Snyk's Gitlab integration supports Gitlab versions 9.5 and above (API v4).
Here's what you need to know to get started with your GitLab integration.
You can add your Node.js, Ruby, Python, Scala and Java GitLab projects and quickly test them, or decide which ones you’d like to continuously watch with Snyk.
This integration only works with GitLab instances that are publicly reachable (not on a private network). For private instances, you will need to set up via Snyk’s Broker first.
Generate a Personal Access Token in your GitLab. You’ll find this option in your user account settings area, in the “Access Tokens” section.
Go to Snyk’s integrations page and click “Connect to GitLab”.
Add your account credentials and the token you just generated to the GitLab integration settings area in Snyk.
There are two ways to integrate Snyk with GitLab, either via our Broker or directly. Our Broker enables organizations to integrate from within their private network. This article describes the permissions needed for direct integration (when Broker is not implemented).
To integrate with GitLab, as a Snyk admin user or as a member of the organization:
- Generate a personal access token enabling the API scope for access:
- Ensure that the Gitlab user that you've just generated the access token from, is either the owner of the projects (repos) you'd like to monitor with Snyk or has Maintainer permissions to them.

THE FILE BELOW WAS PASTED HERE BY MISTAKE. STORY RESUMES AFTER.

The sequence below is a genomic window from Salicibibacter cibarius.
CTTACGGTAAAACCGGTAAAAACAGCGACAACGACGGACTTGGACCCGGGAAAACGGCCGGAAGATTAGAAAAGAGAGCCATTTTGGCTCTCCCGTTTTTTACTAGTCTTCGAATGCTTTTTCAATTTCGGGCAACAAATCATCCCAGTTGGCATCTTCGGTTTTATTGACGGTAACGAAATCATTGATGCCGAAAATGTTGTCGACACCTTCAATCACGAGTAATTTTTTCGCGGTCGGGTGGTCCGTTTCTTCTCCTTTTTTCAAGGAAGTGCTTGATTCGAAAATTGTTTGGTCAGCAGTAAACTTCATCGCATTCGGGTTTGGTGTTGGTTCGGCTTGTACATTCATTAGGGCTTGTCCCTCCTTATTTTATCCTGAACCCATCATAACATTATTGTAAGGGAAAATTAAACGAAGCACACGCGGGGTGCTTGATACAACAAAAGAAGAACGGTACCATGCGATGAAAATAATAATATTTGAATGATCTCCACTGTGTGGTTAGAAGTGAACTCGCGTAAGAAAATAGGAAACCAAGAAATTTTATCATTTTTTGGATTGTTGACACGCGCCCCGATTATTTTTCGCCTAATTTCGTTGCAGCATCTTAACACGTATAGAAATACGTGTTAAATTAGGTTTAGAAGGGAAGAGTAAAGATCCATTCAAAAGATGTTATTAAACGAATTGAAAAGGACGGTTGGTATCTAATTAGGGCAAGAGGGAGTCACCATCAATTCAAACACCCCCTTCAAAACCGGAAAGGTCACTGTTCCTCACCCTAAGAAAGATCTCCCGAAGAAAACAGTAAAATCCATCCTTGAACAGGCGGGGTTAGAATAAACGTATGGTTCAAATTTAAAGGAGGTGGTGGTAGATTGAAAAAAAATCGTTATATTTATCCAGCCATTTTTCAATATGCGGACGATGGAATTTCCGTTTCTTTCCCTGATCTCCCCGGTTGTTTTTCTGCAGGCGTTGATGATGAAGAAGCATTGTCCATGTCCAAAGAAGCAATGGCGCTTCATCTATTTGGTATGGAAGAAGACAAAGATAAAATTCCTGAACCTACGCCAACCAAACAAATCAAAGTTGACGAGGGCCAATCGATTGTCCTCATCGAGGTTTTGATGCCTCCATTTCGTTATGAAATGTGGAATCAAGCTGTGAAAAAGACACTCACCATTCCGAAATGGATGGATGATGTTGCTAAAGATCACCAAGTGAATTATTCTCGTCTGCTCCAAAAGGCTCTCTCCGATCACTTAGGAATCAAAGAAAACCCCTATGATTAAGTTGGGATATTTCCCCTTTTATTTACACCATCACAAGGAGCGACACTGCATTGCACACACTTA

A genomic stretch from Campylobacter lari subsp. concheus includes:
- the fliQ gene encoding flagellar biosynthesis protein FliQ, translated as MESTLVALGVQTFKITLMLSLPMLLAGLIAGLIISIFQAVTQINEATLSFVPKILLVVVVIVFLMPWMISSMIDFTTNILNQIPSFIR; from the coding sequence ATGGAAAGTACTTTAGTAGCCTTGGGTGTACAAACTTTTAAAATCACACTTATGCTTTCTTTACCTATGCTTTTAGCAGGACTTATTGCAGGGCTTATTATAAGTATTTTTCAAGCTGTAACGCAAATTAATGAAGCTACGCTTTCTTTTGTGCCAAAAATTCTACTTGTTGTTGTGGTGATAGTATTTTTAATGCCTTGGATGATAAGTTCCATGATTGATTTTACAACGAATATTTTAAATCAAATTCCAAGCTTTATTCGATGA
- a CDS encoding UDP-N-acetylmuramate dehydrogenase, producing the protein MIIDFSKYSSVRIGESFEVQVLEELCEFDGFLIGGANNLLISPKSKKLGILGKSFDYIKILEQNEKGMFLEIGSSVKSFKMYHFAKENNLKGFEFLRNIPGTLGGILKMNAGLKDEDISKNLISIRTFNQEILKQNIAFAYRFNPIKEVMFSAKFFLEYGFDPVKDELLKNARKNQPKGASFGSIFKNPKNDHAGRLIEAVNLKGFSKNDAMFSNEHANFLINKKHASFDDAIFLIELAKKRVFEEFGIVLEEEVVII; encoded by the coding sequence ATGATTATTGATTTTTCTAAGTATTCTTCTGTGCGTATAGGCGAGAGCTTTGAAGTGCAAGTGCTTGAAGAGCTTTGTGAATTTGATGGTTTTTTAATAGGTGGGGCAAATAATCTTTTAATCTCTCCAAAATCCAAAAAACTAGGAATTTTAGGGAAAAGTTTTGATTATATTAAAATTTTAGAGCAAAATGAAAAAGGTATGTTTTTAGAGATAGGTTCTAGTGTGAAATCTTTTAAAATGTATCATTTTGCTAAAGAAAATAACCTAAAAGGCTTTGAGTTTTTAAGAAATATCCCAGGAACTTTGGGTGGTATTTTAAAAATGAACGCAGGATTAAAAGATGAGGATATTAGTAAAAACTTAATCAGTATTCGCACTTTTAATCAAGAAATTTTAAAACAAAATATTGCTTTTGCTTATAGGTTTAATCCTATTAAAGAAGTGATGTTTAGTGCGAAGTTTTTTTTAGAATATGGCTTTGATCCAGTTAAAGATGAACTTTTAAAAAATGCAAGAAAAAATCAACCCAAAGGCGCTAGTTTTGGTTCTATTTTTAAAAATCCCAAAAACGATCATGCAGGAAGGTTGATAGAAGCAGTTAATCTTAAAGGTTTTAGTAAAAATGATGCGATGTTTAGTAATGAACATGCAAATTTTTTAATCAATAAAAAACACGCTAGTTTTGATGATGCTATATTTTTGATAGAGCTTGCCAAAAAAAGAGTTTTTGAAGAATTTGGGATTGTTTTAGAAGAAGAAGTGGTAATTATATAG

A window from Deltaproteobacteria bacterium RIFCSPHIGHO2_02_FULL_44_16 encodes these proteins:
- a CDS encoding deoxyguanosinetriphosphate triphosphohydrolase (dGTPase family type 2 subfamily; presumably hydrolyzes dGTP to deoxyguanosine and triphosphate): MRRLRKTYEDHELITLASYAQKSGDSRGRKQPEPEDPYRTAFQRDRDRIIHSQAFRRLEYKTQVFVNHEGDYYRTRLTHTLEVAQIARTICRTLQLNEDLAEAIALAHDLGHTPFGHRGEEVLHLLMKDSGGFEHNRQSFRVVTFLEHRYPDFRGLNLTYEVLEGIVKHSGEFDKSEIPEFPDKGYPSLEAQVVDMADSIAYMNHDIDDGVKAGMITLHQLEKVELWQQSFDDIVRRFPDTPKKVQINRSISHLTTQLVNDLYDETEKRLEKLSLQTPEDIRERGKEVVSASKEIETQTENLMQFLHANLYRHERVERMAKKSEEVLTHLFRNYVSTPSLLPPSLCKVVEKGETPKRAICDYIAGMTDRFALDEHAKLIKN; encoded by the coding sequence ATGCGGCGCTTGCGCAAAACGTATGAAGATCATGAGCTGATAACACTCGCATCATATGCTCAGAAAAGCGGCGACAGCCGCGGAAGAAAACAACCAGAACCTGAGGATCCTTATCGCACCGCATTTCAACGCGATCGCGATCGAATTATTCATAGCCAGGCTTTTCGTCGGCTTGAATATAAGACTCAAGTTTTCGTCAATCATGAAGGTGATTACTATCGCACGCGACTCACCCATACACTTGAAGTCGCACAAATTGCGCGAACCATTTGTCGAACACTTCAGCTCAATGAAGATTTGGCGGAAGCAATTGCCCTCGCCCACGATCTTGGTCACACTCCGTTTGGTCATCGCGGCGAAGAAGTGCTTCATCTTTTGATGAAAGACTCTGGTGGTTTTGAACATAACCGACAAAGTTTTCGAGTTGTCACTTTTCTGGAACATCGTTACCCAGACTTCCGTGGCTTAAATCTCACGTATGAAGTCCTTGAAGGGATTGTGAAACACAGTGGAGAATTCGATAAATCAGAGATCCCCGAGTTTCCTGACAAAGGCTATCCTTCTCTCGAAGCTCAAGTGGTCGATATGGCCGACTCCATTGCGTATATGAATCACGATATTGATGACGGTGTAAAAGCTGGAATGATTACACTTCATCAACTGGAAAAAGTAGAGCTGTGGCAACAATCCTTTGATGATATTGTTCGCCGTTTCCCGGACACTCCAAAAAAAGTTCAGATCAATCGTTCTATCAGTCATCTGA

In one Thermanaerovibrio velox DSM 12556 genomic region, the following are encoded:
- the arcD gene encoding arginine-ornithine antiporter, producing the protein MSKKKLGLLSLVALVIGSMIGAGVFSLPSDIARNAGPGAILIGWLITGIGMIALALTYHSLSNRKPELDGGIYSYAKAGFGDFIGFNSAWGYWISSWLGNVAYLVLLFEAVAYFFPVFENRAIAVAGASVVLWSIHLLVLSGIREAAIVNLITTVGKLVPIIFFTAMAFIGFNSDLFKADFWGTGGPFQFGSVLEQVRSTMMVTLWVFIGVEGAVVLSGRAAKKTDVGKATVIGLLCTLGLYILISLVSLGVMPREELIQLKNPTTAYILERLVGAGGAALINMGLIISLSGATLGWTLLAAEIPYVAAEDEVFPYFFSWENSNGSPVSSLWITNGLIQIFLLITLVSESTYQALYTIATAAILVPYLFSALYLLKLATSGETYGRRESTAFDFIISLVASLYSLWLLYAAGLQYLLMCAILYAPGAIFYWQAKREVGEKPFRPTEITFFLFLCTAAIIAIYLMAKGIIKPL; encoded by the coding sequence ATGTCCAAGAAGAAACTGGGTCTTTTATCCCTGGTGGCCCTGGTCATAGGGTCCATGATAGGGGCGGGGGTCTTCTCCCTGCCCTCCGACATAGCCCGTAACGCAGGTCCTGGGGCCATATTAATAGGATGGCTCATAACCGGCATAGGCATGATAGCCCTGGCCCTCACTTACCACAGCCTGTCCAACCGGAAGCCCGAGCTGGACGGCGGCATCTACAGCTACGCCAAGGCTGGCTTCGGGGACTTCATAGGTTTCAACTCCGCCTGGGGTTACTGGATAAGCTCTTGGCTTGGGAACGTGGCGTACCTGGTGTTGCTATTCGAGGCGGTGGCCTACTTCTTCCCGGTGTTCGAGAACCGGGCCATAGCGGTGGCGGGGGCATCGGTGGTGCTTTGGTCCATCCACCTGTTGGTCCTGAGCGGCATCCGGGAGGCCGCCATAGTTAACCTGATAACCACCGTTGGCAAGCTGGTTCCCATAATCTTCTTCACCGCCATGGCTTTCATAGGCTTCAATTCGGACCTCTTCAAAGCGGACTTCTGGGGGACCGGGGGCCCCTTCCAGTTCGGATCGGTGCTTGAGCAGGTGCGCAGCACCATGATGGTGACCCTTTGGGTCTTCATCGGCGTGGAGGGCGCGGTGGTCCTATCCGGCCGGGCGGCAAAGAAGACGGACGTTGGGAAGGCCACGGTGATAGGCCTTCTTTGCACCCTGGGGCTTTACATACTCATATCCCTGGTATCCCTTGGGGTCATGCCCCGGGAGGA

This scope enables:
Snyk to authenticate user accounts and to create webhooks, which are necessary for automating fix pull requests and Snyk test on your pull requests
Continuous write access to enable the Snyk organization users to manually trigger the creation of fix pull requests
Continuous read access enabling Snyk to monitor your projects and enabling you and the organization’s other members to manually re-trigger tests.
When the first user in a Snyk organization (a Snyk admin account user) sets up an integration with a GitLab personal token, the token is authenticated with GitLab, enabling Snyk access to the repositories in that account. Thereafter, all users in that Snyk organization can add and work with any related projects, while the merge requests themselves will appear in GitLab as having been opened by the original GitLab user (the Snyk admin who set up the configuration)
When viewing a Snyk test report for a project that you own, or when looking at a project that you are watching with Snyk, you’ll see two options for fixing a vulnerability:
Open a fix Merge Request: generate a Snyk merge request with the minimal changes needed to fix the vulnerabilities affecting the project.
Fix this vulnerability: generate a Snyk merge request that fixes only this vulnerability.
You can review the vulnerabilities that will be fixed, change your selection, and choose to ignore any vulnerabilities that can’t be fixed right now before opening the merge request on the Open a fix Merge Request page.
Snyk fixes your Ruby projects by updating vulnerable dependencies in your
Gemfile.lock file. When a fix requires a change to your Gemfile, our fix merge requests will propose these changes.
When you open a merge request via snyk.io, we will give you a heads-up when this is the case.
Here’s an example for the merge request:
Whenever a vulnerability is disclosed that affects a project you’re watching, Snyk will not only email you about it, but also generate a Snyk merge request that addresses the vulnerabilities. You’ll receive a merge request similar to the example above.
When no upgrade is available, you can ignore or patch the vulnerability (patching is only available for Node.js projects). When a better remediation option has become available, for example an upgrade for a vulnerability you previously ignored, Snyk notifies you about this via email, and also generates a merge request with the new fix.